NATO Urges Kosovo To ‘Immediately De-escalate’ Tensions After Police Clash With Protesters In Serb-Majority North

NATO on May 27 called on Kosovar authorities to take immediate steps to de-escalate tensions in the Serb-majority northern towns after security forces used tear gas and stun grenades to disperse crowds in three towns and enter municipal buildings in support of recently elected ethnic Albanian mayors.

The situation was calm on May 27, RFE/RL correspondents reported, a day after the unrest shook Zvecan, Leposavic, and Zubin Potok — similarly sized communities of 16,000 to 18,000 people where the ethnic Albanian mayors sought to enter municipal buildings and take office amid opposition from Serb-majority protesters. There was heavy police presence in the area, the correspondents reported.

“We urge the Institutions in Kosovo to de-escalate immediately & call on all parties to resolve the situation through dialogue,” NATO spokeswoman Oana Lungescu wrote on Twitter on May 27.

“NATO-[led] KFOR remains vigilant & will ensure a safe & secure environment,” Lungescu added referring to the KFOR protection force that was deployed in Kosovo in 1999 after the NATO alliance’s bombing forced the Serbian Army out of the territory. KFOR comprises nearly 3,800 soldiers.

Five police officers were injured in Zvecan, authorities said, adding that at least four vehicles had been damaged. There were no immediate reports of possible injuries among protesters who had gathered at the town’s main municipal building.

In a move that threatened to further fan tensions, Serbian President Aleksandar Vucic on May 27 announced that his country’s military remained on high alert after he had ordered troops to deploy closer to the border with Kosovo late on May 26.

The decision to keep troops on high alert was made at a meeting of Serbia’s National Security Council in Belgrade on May 27, the Serbian presidency said, adding that the move was necessary after the “brutal use of force by [Kosovar Prime Minister] Albin Kurti against the Serbian people in Kosovo.”

The unrest prompted the United States and other Western allies to take an unusually harsh line against Kosovar authorities for the aggressive police action after previously assailing the government’s decision to hold elections on April 23 following a boycott announced by the main Serb party.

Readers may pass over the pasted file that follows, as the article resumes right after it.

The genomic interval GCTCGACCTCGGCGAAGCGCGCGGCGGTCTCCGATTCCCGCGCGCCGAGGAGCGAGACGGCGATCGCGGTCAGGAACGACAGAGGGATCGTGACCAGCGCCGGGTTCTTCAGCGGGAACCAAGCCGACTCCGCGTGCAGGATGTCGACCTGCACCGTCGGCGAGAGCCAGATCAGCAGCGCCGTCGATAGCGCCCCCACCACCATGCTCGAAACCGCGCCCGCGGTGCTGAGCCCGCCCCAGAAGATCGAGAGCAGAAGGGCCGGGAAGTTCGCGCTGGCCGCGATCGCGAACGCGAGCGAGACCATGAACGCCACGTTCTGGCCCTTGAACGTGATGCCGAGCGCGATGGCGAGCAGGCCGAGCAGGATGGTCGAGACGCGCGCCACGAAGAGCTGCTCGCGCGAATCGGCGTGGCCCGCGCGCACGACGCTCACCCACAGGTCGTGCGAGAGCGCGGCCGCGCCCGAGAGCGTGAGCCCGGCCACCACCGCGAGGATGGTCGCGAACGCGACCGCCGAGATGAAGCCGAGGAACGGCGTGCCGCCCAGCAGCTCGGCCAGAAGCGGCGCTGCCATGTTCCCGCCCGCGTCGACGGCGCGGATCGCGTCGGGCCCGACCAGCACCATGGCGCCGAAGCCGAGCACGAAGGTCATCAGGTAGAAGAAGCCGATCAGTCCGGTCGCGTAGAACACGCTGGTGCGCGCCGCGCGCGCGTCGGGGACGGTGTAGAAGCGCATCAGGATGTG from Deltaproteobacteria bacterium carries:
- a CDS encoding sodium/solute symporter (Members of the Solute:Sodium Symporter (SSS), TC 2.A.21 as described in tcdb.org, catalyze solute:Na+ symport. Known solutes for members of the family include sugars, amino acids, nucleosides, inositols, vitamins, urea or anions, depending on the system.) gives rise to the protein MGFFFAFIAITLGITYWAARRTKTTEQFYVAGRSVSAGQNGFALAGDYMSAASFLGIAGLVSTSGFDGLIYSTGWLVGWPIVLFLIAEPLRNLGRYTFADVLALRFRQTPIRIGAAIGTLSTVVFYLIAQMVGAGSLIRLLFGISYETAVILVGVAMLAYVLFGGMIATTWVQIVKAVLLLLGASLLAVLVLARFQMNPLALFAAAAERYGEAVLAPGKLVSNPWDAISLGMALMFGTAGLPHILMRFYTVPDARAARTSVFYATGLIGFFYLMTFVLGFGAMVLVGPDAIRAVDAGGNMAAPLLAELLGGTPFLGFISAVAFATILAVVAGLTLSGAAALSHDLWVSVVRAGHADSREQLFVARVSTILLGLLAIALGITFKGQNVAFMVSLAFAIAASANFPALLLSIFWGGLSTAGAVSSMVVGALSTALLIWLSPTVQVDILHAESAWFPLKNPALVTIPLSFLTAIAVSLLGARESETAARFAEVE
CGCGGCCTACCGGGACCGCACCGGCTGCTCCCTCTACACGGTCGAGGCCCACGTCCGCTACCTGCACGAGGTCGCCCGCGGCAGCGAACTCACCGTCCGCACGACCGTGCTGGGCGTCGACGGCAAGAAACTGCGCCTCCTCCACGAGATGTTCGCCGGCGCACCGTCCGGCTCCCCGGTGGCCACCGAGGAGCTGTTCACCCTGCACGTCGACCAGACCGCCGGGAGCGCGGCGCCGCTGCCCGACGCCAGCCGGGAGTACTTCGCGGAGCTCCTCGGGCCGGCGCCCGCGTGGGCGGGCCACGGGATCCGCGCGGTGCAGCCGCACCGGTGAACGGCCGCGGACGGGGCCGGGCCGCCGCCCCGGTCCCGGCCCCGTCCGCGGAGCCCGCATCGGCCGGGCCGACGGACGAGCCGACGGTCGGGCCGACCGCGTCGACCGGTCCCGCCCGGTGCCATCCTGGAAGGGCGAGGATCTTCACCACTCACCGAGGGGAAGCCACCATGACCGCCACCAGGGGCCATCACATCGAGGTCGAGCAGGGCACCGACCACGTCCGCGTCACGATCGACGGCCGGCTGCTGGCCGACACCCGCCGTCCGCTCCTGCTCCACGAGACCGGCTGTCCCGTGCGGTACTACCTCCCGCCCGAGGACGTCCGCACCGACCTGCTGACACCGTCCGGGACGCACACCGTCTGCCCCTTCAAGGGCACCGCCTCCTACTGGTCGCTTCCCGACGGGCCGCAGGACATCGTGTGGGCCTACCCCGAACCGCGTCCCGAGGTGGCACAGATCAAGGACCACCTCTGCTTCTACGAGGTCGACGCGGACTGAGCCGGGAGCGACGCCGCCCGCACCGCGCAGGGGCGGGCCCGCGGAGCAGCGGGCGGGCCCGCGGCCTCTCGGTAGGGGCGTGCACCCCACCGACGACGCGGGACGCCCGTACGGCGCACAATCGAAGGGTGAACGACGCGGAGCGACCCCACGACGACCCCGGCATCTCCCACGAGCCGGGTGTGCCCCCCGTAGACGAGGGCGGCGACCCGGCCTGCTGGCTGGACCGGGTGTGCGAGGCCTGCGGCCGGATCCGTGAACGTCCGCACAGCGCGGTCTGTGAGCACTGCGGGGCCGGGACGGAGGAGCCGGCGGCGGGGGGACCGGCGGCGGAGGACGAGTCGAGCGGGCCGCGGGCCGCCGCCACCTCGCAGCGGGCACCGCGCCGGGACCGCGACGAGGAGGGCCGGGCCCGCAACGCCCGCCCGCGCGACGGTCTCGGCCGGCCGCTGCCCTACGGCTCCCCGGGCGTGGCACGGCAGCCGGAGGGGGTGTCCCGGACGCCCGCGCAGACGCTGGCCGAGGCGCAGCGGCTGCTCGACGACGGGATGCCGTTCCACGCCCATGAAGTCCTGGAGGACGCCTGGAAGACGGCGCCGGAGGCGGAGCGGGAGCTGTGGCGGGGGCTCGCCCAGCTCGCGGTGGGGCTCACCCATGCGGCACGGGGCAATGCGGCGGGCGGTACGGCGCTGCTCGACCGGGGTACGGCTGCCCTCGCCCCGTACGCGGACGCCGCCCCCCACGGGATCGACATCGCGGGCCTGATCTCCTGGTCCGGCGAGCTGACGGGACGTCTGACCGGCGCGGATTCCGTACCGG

The so-called QUINT states — United States, France, Italy, Germany, and Britain — had previously expressed concerns about the situation in northern Kosovo, saying the April elections did not constitute a lasting political solution for the municipalities involved due to the boycott.

In a joint statement on May 26, the group condemned the Kosovar authorities’ use of force and also expressed concerns about “Serbia’s decision to raise the level of readiness of its armed forces at the border with Kosovo and call all parties for maximum restraint, avoiding inflammatory rhetoric.”

U.S. Secretary of State Antony Blinken on May 26 said Kosovo’s government took the action to force access to municipal buildings against U.S. advice.

“We strongly condemn the actions by the Government of Kosovo that are escalating tensions in the north and increasing instability. We call on Prime Minister [Albin Kurti] to immediately halt these violent measures and refocus on the EU-facilitated Dialogue,” he wrote on Twitter.

Blinken urged all sides in the dispute to “refrain from any further actions that will inflame tensions and promote conflict.”

The European External Action Service (EEAS) said in a statement that the “European Union condemns in the strongest terms the clashes between Kosovo police and protesters in northern Kosovo, initiated by the attempt of newly elected mayors to enter municipal buildings.

“Everyone must take steps to reduce the tense situation and immediately restore calm. The EU will not accept any further unilateral or provocative moves and peacekeeping and security on the ground should be a priority,” the statement added.

The ethnic Albanian mayors were sworn in on May 25 to lead majority Serb municipalities, replacing Serb mayors who had resigned last November to protest a cross-border dispute over vehicle registrations.

The subsequent election to replace the mayors was boycotted by the dominant ethnic Serb party, Srpska Lista (Serbian List), which enjoys the support of neighboring Serbia’s government — paving the way for ethnic Albanian candidates to win with tiny vote totals.

A fourth mayor was sworn in last week — in North Mitrovica — in a process that Vucic condemned as an “occupation” of areas of the former Serbian province. Vucic has vowed never to recognize Kosovar independence.
The Serb minority accounts for 5 percent of Kosovo’s 1.8 million population, which is 90 percent Albanian. But they hold majorities in regions near the Serbian border.

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